Leaves of Grass




COME, SAID MY SOUL

COME, SAID MY SOUL,
SUCH VERSES FOR MY BODY LET US WRITE, (FOR WE ARE ONE),
THAT SHOULD I AFTER DEATH INVISIBLY RETURN,
OR, LONG, LONG HENCE, IN OTHER SPHERES,
THERE TO SOME GROUP OF MATES THE CHANTS RESUMING,
(TALLYING EARTH'S SOIL, TREES, WINDS, TUMULTUOUS WAVES,)
EVER WITH PLEAS'D SMILE I MAY KEEP ON,
EVER AND EVER YET THE VERSES OWNING--AS, FIRST, I HERE AND NOW,
SIGNING FOR SOUL AND B0DY, SET TO THEM MY NAME,


Inscription to Leaves of Grass (1876)


Oh Captain! My Captain!




1

O CAPTAIN! my Captain! our fearful trip is done;
The ship has weather'd every rack, the prize we sought is won;
The port is near, the bells I hear, the people all exulting,
While follow eyes the steady keel, the vessel grim and daring:
But O heart! heart! heart!
O the bleeding drops of red,
Where on the deck my Captain lies,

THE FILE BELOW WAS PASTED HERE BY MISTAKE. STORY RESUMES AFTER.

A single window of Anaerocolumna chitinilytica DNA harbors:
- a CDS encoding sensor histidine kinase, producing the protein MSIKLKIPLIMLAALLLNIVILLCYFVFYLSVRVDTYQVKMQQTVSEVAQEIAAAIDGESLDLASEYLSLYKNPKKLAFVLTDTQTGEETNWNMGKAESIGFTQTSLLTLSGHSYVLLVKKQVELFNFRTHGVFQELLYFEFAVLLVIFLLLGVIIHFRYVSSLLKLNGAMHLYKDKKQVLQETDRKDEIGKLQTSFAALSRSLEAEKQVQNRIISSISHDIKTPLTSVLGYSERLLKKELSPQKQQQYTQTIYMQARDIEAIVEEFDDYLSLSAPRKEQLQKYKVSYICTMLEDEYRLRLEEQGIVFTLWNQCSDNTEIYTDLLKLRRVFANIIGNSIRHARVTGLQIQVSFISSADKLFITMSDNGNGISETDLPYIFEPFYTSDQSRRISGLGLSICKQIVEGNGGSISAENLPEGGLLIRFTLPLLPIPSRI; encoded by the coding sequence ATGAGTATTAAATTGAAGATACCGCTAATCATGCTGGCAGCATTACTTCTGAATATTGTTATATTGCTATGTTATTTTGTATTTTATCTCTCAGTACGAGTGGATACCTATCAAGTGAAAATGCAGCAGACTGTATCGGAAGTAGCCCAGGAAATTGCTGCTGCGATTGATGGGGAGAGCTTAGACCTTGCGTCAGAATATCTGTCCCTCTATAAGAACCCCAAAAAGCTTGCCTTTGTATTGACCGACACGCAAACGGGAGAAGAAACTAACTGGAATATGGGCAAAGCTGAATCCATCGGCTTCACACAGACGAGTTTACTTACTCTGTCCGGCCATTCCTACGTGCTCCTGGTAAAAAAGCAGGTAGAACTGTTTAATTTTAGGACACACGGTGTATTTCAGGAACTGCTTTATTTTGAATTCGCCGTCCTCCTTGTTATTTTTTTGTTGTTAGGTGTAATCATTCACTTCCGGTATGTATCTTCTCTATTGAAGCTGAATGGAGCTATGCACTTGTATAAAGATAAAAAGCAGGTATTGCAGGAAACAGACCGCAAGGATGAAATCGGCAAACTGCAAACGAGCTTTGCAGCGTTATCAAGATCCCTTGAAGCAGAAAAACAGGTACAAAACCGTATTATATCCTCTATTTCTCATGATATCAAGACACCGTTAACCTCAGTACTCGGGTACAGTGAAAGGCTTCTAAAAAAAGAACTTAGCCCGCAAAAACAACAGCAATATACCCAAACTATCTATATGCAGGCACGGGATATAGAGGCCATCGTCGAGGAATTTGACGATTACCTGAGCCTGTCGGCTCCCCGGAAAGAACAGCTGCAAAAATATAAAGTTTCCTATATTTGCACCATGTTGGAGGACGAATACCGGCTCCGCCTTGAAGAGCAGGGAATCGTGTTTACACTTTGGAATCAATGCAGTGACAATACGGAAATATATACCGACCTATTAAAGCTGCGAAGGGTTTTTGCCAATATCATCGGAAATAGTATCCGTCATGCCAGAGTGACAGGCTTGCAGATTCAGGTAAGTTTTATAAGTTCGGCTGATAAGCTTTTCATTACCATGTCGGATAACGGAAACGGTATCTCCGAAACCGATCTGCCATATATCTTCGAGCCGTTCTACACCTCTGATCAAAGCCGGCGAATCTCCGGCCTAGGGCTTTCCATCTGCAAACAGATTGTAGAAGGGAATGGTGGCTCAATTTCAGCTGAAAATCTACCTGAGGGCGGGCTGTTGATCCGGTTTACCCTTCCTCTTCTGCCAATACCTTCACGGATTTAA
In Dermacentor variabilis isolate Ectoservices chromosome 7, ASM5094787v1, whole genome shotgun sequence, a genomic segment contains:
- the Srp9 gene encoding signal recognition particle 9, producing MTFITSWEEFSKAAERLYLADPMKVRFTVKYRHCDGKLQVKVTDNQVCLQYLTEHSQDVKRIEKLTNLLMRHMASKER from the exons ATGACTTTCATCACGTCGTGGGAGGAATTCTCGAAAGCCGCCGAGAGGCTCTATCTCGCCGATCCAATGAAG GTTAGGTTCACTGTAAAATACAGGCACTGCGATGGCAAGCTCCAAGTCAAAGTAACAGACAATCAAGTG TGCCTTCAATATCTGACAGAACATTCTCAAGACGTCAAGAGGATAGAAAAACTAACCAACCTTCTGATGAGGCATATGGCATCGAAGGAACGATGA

Fallen cold and dead.

2

O Captain! my Captain! rise up and hear the bells;
Rise up-for you the flag is flung-for you the bugle trills;
For you bouquets and ribbon'd wreaths-for you the shores a-crowding;
For you they call, the swaying mass, their eager faces turning;
Here Captain! dear father!
This arm beneath your head;
It is some dream that on the deck,
You've fallen cold and dead.

3

My Captain does not answer, his lips are pale and still;
My father does not feel my arm, he has no pulse nor will;
The ship is anchor'd safe and sound, its voyage closed and done;
From fearful trip, the victor ship, comes in with object won;
Exult, O shores, and ring, O bells!
But I, with mournful tread,
Walk the deck my Captain lies,
Fallen cold and dead.

Walt Whitman

Source: "Leaves of Grass by Walt Whitman"